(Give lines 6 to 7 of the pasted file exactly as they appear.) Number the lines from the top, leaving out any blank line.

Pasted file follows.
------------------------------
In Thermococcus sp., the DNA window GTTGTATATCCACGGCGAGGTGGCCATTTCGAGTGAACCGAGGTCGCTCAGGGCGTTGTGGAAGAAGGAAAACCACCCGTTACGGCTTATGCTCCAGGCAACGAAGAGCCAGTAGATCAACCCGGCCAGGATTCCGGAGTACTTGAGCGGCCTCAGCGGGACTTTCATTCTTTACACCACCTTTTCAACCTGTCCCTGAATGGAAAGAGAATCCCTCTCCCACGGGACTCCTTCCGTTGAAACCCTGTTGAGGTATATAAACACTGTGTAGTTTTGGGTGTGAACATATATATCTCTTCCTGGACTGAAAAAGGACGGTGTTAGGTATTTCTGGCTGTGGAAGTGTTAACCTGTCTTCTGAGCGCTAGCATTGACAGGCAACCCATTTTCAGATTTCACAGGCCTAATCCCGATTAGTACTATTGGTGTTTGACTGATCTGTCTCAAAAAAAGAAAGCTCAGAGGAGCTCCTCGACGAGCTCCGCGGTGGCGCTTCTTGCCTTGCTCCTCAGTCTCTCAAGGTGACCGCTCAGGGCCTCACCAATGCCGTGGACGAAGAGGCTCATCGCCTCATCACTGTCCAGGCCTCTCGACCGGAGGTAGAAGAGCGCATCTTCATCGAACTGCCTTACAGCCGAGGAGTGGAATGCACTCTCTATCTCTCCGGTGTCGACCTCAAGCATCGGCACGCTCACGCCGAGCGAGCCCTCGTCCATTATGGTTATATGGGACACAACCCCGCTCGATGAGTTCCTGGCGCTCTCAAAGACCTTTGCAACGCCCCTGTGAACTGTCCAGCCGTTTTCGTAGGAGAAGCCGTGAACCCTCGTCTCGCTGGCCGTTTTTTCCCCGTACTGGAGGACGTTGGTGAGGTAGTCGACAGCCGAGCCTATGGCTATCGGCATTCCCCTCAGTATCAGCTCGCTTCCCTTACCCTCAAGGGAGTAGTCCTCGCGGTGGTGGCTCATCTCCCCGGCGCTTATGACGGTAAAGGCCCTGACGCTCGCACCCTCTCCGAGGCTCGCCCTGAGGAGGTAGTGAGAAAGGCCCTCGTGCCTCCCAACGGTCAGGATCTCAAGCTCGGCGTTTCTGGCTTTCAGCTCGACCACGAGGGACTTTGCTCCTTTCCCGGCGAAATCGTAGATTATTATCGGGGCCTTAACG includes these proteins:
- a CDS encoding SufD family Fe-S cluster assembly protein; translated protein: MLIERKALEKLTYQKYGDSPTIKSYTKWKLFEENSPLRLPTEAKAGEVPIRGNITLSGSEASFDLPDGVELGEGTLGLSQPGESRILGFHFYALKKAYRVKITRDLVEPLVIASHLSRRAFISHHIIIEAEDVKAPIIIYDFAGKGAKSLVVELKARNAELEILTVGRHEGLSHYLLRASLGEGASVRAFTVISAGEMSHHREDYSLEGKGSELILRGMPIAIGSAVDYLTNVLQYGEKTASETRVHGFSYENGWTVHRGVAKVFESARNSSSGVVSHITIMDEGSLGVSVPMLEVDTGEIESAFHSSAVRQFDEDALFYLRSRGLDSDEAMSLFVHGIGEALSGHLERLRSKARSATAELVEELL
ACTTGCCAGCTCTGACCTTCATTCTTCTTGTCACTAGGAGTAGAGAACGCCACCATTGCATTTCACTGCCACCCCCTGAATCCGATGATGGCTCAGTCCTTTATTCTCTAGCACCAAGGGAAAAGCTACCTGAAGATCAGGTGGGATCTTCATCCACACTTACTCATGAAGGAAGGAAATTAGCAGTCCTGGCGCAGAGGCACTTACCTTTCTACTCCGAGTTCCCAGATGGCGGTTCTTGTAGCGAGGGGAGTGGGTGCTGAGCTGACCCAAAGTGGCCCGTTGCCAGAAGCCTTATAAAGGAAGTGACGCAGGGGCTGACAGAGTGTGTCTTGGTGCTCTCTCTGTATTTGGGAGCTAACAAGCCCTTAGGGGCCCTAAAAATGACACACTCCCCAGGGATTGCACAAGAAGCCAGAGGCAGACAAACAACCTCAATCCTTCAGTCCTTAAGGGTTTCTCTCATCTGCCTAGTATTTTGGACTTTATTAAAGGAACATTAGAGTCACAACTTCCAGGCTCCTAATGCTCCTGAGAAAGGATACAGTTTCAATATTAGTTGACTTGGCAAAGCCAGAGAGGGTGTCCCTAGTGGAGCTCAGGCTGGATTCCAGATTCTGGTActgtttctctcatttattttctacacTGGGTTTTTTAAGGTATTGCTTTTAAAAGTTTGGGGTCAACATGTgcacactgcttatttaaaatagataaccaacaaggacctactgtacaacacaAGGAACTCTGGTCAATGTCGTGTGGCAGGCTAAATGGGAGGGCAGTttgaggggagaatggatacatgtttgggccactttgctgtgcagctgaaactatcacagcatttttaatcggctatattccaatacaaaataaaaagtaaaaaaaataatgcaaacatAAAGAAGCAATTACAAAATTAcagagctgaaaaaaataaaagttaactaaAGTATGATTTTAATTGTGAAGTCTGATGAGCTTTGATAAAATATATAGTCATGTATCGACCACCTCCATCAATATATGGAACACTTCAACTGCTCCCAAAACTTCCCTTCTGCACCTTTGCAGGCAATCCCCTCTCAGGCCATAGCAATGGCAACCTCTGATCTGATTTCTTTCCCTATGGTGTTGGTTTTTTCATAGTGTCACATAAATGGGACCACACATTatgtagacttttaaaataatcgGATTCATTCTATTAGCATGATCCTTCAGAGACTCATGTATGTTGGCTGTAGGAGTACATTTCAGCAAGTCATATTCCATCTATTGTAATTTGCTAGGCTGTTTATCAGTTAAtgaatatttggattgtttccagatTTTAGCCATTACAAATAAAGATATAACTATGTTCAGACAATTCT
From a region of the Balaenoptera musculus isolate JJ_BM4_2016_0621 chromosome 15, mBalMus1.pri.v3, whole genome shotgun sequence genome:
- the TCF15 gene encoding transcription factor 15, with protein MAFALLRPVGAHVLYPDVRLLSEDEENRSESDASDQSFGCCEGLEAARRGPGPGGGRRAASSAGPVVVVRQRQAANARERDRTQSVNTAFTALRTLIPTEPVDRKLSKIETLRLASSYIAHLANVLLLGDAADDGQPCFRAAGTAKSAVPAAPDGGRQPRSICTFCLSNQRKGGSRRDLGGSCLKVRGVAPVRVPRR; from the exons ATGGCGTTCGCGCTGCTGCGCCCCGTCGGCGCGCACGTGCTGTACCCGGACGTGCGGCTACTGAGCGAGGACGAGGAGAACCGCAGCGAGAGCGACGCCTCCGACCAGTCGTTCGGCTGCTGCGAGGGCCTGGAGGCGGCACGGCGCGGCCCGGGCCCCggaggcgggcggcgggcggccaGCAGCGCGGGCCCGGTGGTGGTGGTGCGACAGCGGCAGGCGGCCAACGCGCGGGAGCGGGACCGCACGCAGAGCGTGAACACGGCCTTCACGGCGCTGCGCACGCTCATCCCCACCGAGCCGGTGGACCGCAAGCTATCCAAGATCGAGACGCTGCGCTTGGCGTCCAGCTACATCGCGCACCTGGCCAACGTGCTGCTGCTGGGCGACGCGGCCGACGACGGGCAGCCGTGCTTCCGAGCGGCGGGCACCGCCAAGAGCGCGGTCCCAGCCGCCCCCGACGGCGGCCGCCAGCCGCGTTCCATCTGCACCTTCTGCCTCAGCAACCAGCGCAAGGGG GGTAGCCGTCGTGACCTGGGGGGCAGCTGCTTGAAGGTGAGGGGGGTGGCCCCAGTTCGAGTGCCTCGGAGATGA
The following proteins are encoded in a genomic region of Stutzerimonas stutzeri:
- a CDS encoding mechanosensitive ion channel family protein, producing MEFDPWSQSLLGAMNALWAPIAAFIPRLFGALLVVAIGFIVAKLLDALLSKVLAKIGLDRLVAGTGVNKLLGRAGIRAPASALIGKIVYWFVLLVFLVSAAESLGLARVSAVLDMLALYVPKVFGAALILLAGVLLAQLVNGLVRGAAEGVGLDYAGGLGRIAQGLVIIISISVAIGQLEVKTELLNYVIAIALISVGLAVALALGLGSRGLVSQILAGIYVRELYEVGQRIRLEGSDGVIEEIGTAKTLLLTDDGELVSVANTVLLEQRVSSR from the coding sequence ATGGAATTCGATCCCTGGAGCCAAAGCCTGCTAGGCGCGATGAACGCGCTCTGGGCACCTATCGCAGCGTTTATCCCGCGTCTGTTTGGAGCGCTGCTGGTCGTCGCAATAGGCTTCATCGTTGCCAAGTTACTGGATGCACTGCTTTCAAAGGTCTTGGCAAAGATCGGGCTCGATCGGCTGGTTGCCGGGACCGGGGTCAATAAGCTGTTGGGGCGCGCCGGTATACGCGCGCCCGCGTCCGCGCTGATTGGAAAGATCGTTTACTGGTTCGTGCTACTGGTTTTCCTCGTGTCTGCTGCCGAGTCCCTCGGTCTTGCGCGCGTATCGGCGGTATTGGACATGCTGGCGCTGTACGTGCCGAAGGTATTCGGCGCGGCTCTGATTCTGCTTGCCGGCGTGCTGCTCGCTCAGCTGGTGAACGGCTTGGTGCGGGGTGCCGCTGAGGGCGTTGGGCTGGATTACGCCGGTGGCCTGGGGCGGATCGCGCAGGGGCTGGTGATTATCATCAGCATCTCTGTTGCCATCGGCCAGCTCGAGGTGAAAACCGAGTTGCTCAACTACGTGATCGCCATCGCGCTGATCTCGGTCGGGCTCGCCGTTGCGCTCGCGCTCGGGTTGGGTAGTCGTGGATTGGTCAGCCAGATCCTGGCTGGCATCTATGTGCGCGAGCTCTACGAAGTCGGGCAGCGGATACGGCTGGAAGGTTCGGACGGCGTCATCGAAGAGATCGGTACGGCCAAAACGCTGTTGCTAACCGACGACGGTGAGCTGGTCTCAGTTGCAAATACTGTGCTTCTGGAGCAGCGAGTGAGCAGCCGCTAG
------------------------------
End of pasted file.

The following proteins are encoded in a genomic region of Stutzerimonas stutzeri:
- a CDS encoding mechanosensitive ion channel family protein, producing MEFDPWSQSLLGAMNALWAPIAAFIPRLFGALLVVAIGFIVAKLLDALLSKVLAKIGLDRLVAGTGVNKLLGRAGIRAPASALIGKIVYWFVLLVFLVSAAESLGLARVSAVLDMLALYVPKVFGAALILLAGVLLAQLVNGLVRGAAEGVGLDYAGGLGRIAQGLVIIISISVAIGQLEVKTELLNYVIAIALISVGLAVALALGLGSRGLVSQILAGIYVRELYEVGQRIRLEGSDGVIEEIGTAKTLLLTDDGELVSVANTVLLEQRVSSR from the coding sequence ATGGAATTCGATCCCTGGAGCCAAAGCCTGCTAGGCGCGATGAACGCGCTCTGGGCACCTATCGCAGCGTTTATCCCGCGTCTGTTTGGAGCGCTGCTGGTCGTCGCAATAGGCTTCATCGTTGCCAAGTTACTGGATGCACTGCTTTCAAAGGTCTTGGCAAAGATCGGGCTCGATCGGCTGGTTGCCGGGACCGGGGTCAATAAGCTGTTGGGGCGCGCCGGTATACGCGCGCCCGCGTCCGCGCTGATTGGAAAGATCGTTTACTGGTTCGTGCTACTGGTTTTCCTCGTGTCTGCTGCCGAGTCCCTCGGTCTTGCGCGCGTATCGGCGGTATTGGACATGCTGGCGCTGTACGTGCCGAAGGTATTCGGCGCGGCTCTGATTCTGCTTGCCGGCGTGCTGCTCGCTCAGCTGGTGAACGGCTTGGTGCGGGGTGCCGCTGAGGGCGTTGGGCTGGATTACGCCGGTGGCCTGGGGCGGATCGCGCAGGGGCTGGTGATTATCATCAGCATCTCTGTTGCCATCGGCCAGCTCGAGGTGAAAACCGAGTTGCTCAACTACGTGATCGCCATCGCGCTGATCTCGGTCGGGCTCGCCGTTGCGCTCGCGCTCGGGTTGGGTAGTCGTGGATTGGTCAGCCAGATCCTGGCTGGCATCTATGTGCGCGAGCTCTACGAAGTCGGGCAGCGGATACGGCTGGAAGGTTCGGACGGCGTCATCGAAGAGATCGGTACGGCCAAAACGCTGTTGCTAACCGACGACGGTGAGCTGGTCTCAGTTGCAAATACTGTGCTTCTGGAGCAGCGAGTGAGCAGCCGCTAG